By the end of December, as our time house sitting for Becky and Forrest drew to a close, we began to get desperate. The countdown to being without a home again relentlessly ticked away while our prospects remained at zero. Thankfully, since it was the holiday season, the embassy staff were having lots of parties, which afforded us lots of opportunities to ask around. At one party, we got a good lead that would ultimately turn into home #6 (aka: home, sweet home!), but at the time it seemed unlikely to pan out. Eventually, we were at yet another holiday party at a woman named Bonnie's house. Bonnie is quite the party animal (her Dia de los Muertos party in November opened our eyes to how crazy embassy people could get outside of embassy doors), and happened to mention after some Christmas spirits that she actually had two spare bedrooms in her house. Although we couldn't stay for too long, probably a month max, she said we were welcome to stay with her if we couldn't find anything else. 

Well surprise, surprise - we didn't find anything else. So for the entire month of January we moved in with Bonnie and it was amazing! We had so much fun getting to know her, sharing her preferred (and by that I mean only) meal of choice: tacos, and hearing about her amazing experiences in the foreign service. Although we moved out the first week of February, we'll always have a soft spot for casa de Bonnie.  



Like I said, we first met the Kuadio's in December at a holiday party. They mentioned that they might be able to help us out. After several rounds of phone tag, it seemed like our chances of were fizzling. Nonetheless, half-way through January I reached out again, and this time we actually got the ball rolling! By the first week of February, we had agreed on rent and moved in!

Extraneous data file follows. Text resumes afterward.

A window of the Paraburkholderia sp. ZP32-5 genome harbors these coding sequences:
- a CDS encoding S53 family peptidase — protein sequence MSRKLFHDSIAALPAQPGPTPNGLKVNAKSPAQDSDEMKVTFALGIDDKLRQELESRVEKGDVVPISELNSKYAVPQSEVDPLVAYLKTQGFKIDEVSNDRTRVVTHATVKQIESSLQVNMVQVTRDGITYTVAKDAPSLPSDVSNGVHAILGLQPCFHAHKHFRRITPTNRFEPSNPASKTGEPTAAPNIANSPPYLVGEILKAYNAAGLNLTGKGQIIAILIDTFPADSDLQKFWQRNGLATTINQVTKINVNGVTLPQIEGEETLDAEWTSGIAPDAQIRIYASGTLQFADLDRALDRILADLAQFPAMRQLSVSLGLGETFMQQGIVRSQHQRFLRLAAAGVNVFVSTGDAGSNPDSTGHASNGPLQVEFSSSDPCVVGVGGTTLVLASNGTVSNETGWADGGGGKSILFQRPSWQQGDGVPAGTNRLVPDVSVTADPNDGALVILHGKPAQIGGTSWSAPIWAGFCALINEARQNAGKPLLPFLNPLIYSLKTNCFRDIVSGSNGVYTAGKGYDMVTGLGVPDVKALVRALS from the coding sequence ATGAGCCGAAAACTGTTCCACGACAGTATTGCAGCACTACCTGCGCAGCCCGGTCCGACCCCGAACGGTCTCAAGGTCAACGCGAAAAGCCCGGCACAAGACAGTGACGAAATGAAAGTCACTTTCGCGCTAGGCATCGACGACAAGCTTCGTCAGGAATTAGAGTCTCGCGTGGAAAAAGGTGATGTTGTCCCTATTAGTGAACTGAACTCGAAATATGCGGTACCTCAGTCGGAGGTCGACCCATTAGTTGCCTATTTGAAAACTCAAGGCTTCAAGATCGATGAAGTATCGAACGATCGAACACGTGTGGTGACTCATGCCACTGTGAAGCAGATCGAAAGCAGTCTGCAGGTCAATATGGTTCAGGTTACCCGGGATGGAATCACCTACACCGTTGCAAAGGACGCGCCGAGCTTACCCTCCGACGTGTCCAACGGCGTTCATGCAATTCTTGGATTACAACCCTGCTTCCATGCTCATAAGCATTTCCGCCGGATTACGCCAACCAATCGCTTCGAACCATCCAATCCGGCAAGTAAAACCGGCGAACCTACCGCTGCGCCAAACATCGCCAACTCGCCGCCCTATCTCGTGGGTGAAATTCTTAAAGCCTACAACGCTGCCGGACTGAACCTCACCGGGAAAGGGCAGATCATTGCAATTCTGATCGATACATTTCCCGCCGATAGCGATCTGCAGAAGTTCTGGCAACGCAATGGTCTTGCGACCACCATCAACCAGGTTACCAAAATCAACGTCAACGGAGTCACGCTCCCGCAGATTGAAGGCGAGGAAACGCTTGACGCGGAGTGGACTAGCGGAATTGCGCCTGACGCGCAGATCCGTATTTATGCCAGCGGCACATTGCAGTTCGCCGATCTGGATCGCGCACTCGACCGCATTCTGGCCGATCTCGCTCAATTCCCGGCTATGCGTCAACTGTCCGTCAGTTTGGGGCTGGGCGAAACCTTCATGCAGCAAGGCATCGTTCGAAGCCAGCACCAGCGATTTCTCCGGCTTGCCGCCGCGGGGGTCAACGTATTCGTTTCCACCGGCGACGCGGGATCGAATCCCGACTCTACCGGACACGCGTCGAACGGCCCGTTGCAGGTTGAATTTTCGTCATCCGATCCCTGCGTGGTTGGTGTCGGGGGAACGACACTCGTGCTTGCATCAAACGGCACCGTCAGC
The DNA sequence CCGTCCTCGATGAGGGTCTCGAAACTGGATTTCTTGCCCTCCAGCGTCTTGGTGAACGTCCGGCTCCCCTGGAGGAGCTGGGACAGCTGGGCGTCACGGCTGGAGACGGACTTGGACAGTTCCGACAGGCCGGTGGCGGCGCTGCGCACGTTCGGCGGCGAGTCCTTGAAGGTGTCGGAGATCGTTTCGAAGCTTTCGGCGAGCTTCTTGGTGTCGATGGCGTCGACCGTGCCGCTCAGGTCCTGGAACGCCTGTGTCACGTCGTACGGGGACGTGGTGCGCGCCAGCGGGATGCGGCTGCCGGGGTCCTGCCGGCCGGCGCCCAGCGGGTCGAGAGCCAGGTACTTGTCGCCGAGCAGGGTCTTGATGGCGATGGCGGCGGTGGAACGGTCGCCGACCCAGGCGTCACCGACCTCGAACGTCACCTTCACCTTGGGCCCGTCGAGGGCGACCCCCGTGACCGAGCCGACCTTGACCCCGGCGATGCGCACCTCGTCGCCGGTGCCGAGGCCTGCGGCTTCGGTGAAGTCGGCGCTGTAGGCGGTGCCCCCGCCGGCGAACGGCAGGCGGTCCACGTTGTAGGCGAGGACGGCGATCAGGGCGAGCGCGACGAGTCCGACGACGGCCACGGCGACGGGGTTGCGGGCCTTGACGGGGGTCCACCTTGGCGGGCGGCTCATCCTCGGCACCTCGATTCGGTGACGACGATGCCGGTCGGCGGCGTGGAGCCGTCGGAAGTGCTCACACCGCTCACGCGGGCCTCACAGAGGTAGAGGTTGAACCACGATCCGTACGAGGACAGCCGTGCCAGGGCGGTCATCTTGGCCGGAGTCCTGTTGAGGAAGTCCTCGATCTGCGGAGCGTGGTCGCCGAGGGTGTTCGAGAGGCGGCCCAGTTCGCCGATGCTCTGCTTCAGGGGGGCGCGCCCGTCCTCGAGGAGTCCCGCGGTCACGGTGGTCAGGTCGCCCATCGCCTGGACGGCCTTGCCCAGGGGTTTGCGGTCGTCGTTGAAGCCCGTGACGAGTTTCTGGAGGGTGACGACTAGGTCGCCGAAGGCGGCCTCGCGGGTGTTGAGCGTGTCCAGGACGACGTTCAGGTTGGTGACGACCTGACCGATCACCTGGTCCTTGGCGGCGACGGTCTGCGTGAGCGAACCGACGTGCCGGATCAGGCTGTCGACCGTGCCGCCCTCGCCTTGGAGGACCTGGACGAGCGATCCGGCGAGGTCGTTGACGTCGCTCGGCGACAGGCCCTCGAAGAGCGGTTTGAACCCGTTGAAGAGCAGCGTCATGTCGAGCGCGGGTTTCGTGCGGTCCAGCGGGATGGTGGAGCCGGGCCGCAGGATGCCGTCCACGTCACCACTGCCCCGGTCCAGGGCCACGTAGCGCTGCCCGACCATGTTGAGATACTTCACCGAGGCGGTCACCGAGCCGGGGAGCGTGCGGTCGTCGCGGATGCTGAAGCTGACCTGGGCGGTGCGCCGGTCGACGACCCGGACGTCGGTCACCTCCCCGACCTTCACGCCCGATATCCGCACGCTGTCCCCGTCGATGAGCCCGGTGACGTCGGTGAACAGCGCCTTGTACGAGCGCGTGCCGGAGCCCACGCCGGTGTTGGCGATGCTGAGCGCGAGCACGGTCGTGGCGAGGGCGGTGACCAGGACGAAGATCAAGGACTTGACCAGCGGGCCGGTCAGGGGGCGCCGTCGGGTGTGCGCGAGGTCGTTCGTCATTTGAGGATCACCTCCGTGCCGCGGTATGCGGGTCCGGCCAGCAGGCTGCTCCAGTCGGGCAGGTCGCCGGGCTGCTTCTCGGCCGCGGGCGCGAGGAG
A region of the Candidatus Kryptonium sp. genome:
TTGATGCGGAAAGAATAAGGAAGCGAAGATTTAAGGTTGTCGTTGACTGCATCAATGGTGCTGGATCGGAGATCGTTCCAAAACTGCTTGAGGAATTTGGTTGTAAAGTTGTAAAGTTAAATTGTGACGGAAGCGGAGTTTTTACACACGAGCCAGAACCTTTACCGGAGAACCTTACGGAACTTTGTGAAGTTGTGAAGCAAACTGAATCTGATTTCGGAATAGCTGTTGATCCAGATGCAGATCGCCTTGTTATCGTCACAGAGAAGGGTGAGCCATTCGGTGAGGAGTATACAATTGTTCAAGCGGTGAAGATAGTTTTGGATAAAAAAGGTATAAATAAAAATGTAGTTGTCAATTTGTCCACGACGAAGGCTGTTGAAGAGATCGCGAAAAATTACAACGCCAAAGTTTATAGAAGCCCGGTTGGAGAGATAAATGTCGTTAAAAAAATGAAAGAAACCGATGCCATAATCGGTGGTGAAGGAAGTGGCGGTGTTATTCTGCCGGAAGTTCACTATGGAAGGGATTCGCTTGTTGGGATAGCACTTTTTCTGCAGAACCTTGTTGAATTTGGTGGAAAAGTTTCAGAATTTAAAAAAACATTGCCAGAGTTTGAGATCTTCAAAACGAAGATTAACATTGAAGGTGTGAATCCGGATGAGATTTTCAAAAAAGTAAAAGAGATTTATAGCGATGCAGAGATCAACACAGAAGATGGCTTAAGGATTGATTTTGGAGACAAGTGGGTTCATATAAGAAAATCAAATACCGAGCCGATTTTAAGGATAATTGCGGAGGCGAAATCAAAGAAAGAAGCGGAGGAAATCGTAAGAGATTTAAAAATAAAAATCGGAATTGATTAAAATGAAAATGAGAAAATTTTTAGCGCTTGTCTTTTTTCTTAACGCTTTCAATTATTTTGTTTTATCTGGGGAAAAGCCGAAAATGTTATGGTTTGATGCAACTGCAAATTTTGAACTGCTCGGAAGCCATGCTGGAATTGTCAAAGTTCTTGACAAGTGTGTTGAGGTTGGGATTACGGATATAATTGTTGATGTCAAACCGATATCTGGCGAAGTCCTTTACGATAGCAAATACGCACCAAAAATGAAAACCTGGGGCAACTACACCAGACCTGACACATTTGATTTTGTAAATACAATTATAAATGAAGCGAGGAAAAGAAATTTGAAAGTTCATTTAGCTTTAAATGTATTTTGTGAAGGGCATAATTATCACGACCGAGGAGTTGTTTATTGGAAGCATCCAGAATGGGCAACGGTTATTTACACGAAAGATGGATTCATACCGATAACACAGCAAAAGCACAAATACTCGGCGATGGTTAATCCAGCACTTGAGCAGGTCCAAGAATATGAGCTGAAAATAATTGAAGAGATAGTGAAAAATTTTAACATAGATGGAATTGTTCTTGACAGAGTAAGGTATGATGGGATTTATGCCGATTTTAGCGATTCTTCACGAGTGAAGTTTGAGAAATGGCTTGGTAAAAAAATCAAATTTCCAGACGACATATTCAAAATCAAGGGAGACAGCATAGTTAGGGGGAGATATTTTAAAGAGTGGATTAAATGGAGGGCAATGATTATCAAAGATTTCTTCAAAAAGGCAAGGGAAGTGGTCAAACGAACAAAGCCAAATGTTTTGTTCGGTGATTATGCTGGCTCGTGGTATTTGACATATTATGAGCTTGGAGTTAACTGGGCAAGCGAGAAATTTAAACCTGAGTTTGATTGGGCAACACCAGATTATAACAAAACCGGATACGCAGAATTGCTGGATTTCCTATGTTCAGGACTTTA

By the end of week one, the Kuadio's home felt like home!

Nathalie, Debbie, and I have a small bedroom and living room off of the main house. For the first time since attending camp when I was younger, I'm back to sleeping in a bunk bed! Although I was a bit skeptical at first, I sleep better than I have at any other house so far. Occasionally it gets hot (I'm on the top bunk), but a cold shower before bed usually does the trick. 

Our family is large and includes: Eric and Achille (our incredibly welcoming and very relaxed host mom and dad); their daughters, Marie-Eric (9) and Annaelle-Eric (7); their niece, Claudia (16); another niece, Elaine (12); two house keepers: Marie Lore and Agnes; two small dogs: Alex and Tobby; and the ginormous puppy Rottweiler: Mystiglé.

Other lovely facets of living here: from our house, it's only a 2 mile walk to my school. On the weekends, I give English lessons to the girls. Each time we come home, we all greet each other with hugs. Each night, Agnes makes us delicious Ivoirian food. Seriously - the best. And every single day, I am so, so grateful to be here :)

The past few months have been a whirlwind, but in the process I've learned a lot about myself, Abidjan, and my preferred ways of living. For example, I can say quite confidently now that I do not like living out of a suitcase. (To all my consulting friends - what is wrong with you????) Furthermore, I've come to appreciate that finally finding the right home-base is a huge and really rewarding milestone when living abroad! I've loved Abidjan from the day I arrived, but my sense of belonging has been amplified ten-fold by having a home and family that I look forward to coming back to at the end of each day. To that end, host families are 100% my preferred way of immersing myself in a new city. Though I had considered the possibility of getting an apartment, the learning and love that takes place in a host family far outweighs the occasional logistical challenges. 

It's certainly taken sometime, but I am so pleased to finally say that I am home, sweet home :)

With love,